Scarred Lands Player’s Guide – Role-playing Game Review
 

Scarred Lands Player’s Guide

Role-playing Game Review

 
Self-Published Fantasy Blog-Off #5: Fifth Seven to Fall
 

Self-Published Fantasy Blog-Off #5

Fifth Six to Fall

 
Paternus: Rise of Gods – Hardbacks Kickstarter – Ends Today!
 

Paternus: Rise of Gods

Hardbacks Kickstarter - Ends Today!

 

Scion RPG 2nd Edition Review – Part One – Scion: Origin

Scion (cover)Scion is an urban fantasy roleplaying game (RPG) of a very particular sort and one that’s likely to appeal to fans of fantasy fiction. It’s not about secretive societies of seductive vampires and passionate werewolves lurking in the shadows. (Though you could use it for that, at a stretch.) It’s about the children of the gods carving their legends into the modern World.

Yes, that’s World with a capital ‘W’. Scion explicitly does not take place on Earth. It takes place in ‘The World’, which is what Earth would be like if gods were real and took an obvious hand in mortal affairs.

“Which gods?” you might ask.

All of them.

If you can think of a pantheon or a mythology or an aspect of folklore, then either it definitely exists in Scion or it could do if you wanted it to. Not just the Greek, Egyptian and Norse pantheons, which most Westerners learn about in school, but also the Loa of Voodoo, the Chinese Celestial Bureaucracy, Japanese Kami, the Orisha gods of the Yoruba, the Manitou and more.

All of the other beings in these mythologies are also present: skinwalkers, kitsune (hurray! Kitsune are the best!), satyrs, maenads, nemean beasts, valkyries and everything you ever read about that wasn’t real. Even beings that have never been explicitly worshipped could arise as gods in this world. Columbia for example—the female personification of the USA who was supplanted by Lady Liberty.

American Gods (cover)If you like Neil Gaiman’s American Gods, then Scion is about as close as an RPG gets to it. (With the possible exception of City of Mist and Part Time Gods of Fate, but we’re not looking at them today.) It could certainly be used to run a campaign based around the war between the old gods of mythology and mysticism and the new gods of technology and modernity.

A key difference between Scion and most urban fantasy is the fact that the mythical aspects of reality are completely out in the open. Corporations explicitly brand themselves to attract the patronage of certain deities, gossip magazines follow the love affairs of gods and their descendants, amazons work as military contractors and centaurs live on mountains in Greece.

Gods are a bit like celebrities in Scion. You might know an awful lot about them, you might idolise them and you might dream of meeting one. But most people don’t really expect to bump into someone famous during their daily lives. (The difference being that Beyoncé can’t bless you with supernatural wealth and George Clooney can’t send a flood to destroy your town.)

Anyway. You probably won’t run into Thor at the supermarket. But you’re a little more likely to bump into one of his children. Such people are called Scions—extraordinary mortals who might one day ascend to godhood themselves if they’re willing to give up enough of their humanity. They aren’t necessarily the blood descendants of particular gods—some are chosen to be imbued with special powers and others are created out of nothingness to be a vessel of a particular god’s power.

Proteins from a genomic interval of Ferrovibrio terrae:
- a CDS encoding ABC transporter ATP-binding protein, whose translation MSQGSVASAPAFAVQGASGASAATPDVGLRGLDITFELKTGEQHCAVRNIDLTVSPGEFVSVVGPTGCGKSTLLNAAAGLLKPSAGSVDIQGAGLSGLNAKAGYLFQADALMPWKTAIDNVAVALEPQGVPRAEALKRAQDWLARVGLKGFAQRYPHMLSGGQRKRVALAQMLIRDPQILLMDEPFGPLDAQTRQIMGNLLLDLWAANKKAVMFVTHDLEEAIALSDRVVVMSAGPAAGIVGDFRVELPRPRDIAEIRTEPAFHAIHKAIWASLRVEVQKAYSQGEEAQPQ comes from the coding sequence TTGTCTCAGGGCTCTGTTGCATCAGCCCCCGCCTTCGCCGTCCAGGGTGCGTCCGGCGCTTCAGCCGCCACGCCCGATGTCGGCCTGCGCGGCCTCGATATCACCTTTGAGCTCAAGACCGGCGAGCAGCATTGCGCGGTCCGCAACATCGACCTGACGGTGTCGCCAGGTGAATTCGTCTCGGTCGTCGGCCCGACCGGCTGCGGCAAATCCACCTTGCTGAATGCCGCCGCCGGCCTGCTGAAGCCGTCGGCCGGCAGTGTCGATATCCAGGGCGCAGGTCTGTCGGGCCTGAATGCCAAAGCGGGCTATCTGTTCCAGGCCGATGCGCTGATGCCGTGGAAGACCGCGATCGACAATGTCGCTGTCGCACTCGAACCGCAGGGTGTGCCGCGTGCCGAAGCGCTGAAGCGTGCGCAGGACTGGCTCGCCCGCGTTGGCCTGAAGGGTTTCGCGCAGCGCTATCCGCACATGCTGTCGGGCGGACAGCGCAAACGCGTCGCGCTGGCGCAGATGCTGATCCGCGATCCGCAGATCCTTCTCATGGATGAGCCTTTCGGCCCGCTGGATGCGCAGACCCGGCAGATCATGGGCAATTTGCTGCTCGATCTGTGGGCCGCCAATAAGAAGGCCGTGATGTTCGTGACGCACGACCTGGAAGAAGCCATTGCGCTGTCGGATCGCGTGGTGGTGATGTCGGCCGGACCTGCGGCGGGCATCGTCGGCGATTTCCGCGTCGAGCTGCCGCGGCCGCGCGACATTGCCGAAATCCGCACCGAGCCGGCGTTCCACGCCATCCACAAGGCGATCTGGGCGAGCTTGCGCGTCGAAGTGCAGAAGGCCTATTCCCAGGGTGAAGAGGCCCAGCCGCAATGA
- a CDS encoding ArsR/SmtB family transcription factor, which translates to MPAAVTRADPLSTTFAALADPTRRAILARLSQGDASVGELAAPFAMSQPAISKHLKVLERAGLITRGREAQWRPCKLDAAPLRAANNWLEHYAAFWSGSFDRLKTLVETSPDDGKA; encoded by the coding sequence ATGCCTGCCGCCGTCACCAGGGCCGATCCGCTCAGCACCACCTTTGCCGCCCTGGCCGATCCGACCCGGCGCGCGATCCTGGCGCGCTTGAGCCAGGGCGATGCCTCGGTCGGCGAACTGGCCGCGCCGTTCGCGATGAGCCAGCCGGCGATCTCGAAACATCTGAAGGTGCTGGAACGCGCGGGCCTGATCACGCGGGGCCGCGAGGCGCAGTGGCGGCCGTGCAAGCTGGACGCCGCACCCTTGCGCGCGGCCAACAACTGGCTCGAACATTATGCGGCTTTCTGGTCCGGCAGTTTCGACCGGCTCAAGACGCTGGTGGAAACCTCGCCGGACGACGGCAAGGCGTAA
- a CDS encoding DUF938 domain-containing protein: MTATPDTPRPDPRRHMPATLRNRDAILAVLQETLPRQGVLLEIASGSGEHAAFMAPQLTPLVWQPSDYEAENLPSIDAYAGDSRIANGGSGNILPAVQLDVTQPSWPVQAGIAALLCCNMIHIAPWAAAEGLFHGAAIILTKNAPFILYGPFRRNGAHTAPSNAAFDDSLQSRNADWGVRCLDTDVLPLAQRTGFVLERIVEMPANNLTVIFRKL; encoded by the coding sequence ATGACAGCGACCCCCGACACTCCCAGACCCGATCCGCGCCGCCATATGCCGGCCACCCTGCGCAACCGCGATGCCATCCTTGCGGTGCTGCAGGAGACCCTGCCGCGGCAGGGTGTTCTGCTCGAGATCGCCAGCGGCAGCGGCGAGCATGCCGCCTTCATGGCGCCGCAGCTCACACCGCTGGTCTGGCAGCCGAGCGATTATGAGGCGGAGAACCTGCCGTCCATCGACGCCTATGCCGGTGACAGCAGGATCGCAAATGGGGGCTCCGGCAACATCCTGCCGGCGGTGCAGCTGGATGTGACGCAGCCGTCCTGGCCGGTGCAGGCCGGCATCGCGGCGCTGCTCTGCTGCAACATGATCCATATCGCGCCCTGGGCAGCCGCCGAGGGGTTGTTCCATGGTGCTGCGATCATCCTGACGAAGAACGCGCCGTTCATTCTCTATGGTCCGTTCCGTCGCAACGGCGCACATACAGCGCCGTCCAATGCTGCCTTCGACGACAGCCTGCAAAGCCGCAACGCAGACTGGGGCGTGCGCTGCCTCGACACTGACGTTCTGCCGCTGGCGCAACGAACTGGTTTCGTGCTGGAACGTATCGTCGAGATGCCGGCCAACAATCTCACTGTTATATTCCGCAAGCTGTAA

Scion is broken down into Tiers that represent the power levels Scions can achieve: Origin, Hero, Demi-God and God. Broadly speaking, the higher your power level the more tied you are into your own myths and legends and the more out of touch you become with the mortal world, as divine conflicts draw you into Higher or Lower realms of existence.

Each Tier will be getting its own 2nd Edition book if it hasn’t already. This two-part review is concerned only with Origin and Hero. We will look at Origin for now and tackle Hero next month.

Scion: Origin

The protagonists of Scion: Origin are the children (in one sense or another) of gods but have yet to be officially welcomed into the divinity club. Most Scions at this level don’t even realise they’re special, beyond possessing an unfair amount of natural talent. Some very definitely do know what’s going on as they’ve been trained from birth to fulfil a particular role.

At this point Scions are like action heroes or the protagonists of an over-the-top drama series. They tend to be manifestly better than those around them in at least one way, but their abilities aren’t obviously supernatural.

  • The young martial artist who can take down far more experienced practitioners without breaking a sweat.
  • The medic who can patch up a soldier in the field so well he barely notices the injury anymore.
  • The guy everyone falls in love with at a glance.

Once a god (usually but not necessarily their divine parent or patron) visits an Origin level Scion they become a Hero level Scion and can start throwing around some proper divine power.

Scion: Origin (cover)Scion: Origin serves as an introduction to the world of Scion as well as a starting rulebook for the whole of Scion 2nd Edition. The other books expand on it rather than acting as complete games in their own right. Let’s go through what this book has to offer.

I really liked “Apple”, the opening story of Scion: Origin. It references and remixes Greek mythology nicely, modernises it in a clever way and really captures the sense of someone who is extraordinary, but still mortal. It’s snappily written too, my compliments to Kieron Gillen for lines such as, ‘The business suit was simple, a picture frame on her Mona Lisa.’

The other story in the book, written by Lauren Roy, is called “Eileen Bran” and draws on Irish mythology including the Dagda, Caithe Sidhe and the Morrigan. Eileen is a knowledge-wielding super-librarian who solves her problems with storybook logic. I loved her. She’s also gay and it’s great to see a game-line put an LGBTQ character front and centre. This kind of representation is par for the course for Onyx Path and I salute them for that.